After staying locked inside for so long, people will want to go out. To meet friends and relatives and catch up on the lost time. They would want to look good. If we travel back in time, World War 2 left Europe barren. But during and after this terrifying time, women still worried about looking good. A swipe of lipstick or a touch of hair dye for them was a way to retain their humanity, dignity and femininity, to put on a brave face, to boost their morale as well as that of the soldiers, and have some fun, even if only for a little while.

We had informed our customers through our Social media platforms and emailers when all our stores were shut down. As a Korean organisation, we take the utmost care in our sanitization. We will be keeping in touch with our customers through text messages and emailers and we will also ask our Store Managers to make a call to the customers in our database and ask them to visit soon.”

— Mini Sood Banerjee, Assistant Director & Head of Marketing at Innisfree India

 

“The entire world is fighting against an invisible virus, which is not only challenging healthcare but dragging the economy down too. Every entrepreneur is thinking about how to meet the monthly commitments, which include rents, salaries, and EMIs. Though staff salaries are given priority at this stage and the EMIs are postponed through the moratorium arrangements, the rental part is still in a grey area, which is almost 25% to 30% of the OpEx. Only a few malls have announced some remedies and reliefs, but we need to wait and watch on the standalone salon property owners’ response. Also, we can expect a lot of surprises from the bankers as well on the moratorium arrangements.

The burnout is going to be 3-5 lakhs per (stand-alone) salon per month, which just covers the rent & salary. The survival of the salon and entrepreneur is going to be based on retaining the staff, negotiating with landlords/bankers/vendors, engaging with the customers, shutdown time frame, Covid-19 control, economy revival and customer confidence in hygiene and safety.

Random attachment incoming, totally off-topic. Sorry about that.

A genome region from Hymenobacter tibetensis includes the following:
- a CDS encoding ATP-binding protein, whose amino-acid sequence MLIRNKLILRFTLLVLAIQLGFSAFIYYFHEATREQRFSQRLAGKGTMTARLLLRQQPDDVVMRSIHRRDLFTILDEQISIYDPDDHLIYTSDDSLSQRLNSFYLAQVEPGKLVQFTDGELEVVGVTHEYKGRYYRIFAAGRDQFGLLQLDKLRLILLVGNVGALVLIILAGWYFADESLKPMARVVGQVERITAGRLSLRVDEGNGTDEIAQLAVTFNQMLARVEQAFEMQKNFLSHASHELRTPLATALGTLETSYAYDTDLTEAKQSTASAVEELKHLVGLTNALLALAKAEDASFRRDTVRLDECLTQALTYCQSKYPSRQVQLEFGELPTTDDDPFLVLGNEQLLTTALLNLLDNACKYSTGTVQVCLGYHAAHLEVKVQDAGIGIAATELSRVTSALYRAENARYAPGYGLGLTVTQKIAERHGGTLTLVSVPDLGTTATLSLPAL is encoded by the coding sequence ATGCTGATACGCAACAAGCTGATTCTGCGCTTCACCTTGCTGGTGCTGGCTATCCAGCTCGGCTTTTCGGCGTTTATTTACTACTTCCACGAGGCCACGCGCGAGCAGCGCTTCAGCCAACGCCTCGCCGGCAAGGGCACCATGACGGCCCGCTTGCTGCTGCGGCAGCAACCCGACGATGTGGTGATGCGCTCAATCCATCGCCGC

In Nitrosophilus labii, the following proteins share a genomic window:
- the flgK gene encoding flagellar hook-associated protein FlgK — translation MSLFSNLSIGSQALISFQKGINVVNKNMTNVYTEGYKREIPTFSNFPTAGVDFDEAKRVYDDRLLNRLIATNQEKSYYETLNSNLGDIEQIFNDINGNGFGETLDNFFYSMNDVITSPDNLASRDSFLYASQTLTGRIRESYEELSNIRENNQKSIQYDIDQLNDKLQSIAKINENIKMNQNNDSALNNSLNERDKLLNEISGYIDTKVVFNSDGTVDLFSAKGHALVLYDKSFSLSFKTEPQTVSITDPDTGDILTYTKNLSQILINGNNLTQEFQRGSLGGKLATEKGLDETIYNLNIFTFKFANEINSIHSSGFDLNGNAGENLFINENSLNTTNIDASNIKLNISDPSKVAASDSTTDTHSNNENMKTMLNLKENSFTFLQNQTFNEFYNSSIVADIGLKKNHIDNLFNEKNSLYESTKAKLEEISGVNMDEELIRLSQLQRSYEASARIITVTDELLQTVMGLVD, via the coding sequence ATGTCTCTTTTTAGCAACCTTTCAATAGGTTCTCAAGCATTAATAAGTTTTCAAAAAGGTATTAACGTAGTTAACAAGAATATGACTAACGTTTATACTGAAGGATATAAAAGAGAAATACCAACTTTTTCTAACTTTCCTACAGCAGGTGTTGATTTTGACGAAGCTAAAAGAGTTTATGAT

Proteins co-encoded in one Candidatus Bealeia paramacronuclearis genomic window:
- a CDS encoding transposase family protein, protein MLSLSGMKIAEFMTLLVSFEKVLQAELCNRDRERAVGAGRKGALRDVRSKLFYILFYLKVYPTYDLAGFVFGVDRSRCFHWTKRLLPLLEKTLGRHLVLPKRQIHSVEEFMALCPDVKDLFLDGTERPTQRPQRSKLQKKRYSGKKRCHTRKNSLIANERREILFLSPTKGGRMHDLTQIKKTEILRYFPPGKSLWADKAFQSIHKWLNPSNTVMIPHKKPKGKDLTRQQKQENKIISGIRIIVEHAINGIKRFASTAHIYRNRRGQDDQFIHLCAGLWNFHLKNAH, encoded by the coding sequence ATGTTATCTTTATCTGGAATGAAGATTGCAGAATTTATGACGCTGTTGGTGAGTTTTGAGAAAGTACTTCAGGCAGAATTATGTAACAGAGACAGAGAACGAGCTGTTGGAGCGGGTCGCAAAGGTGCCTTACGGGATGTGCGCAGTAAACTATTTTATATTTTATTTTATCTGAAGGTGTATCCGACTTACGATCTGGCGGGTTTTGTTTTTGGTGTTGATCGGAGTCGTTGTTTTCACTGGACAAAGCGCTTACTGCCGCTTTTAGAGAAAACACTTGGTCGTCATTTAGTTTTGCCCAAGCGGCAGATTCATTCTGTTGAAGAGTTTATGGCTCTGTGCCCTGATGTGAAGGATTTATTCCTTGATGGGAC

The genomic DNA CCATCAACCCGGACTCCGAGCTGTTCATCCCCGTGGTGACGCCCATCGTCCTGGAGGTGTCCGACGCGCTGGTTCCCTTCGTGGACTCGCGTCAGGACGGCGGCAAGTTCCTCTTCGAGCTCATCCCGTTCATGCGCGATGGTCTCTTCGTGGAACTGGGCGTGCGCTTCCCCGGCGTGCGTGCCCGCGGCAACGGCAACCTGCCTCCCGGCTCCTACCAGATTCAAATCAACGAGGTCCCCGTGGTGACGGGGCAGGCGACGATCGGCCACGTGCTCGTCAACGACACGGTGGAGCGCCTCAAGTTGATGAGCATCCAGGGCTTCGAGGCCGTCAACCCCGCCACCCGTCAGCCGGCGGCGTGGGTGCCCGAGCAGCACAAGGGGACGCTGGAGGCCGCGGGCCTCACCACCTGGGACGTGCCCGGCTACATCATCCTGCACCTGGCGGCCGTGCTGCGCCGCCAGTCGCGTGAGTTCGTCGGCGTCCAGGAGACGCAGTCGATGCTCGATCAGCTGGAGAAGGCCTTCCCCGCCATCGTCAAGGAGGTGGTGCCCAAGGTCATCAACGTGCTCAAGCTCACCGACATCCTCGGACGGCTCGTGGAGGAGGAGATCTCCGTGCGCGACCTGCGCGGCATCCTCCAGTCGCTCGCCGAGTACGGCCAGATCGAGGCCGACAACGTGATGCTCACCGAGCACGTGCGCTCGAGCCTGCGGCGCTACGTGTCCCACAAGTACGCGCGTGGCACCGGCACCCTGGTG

Covid-19 will have long term impact on the Luxury / Premium segment, but the mass premium basic and essential services will regain momentum once the shutdown is lifted.

Managing and surviving April, May and June 2020 should be the short term plan. Cash is King. Covid-19 is not the real issue, it is all about Cash Reserve. Organisations who have planned a Cash Reserve for a minimum 3-6 months will be able to sail through this storm. I strongly recommend everyone to take charge without panic and handle everything with utmost love & care.”

— Blessing A Manikandan, CEO, Paulsons Lifestyle Group  Master Franchisee of TONI&GUY

 

“If you are a beauty professional, there is no better time than now to upgrade your skills to become the best you can be at what you do. If you are a struggling business owner barely getting month on month, the next few months are going to be challenging — so, use this time to create a robust marketing plan that can help acquire new clients and strengthen your business once the economy opens. If you are an established brand, take time to enjoy your success, collaborate with your team online to create new systems, innovate, and work towards becoming a stronger brand in the coming future.”

— Roopa Ambekar, Founder /Managing Director, Uber Salon & Spa, Bangalore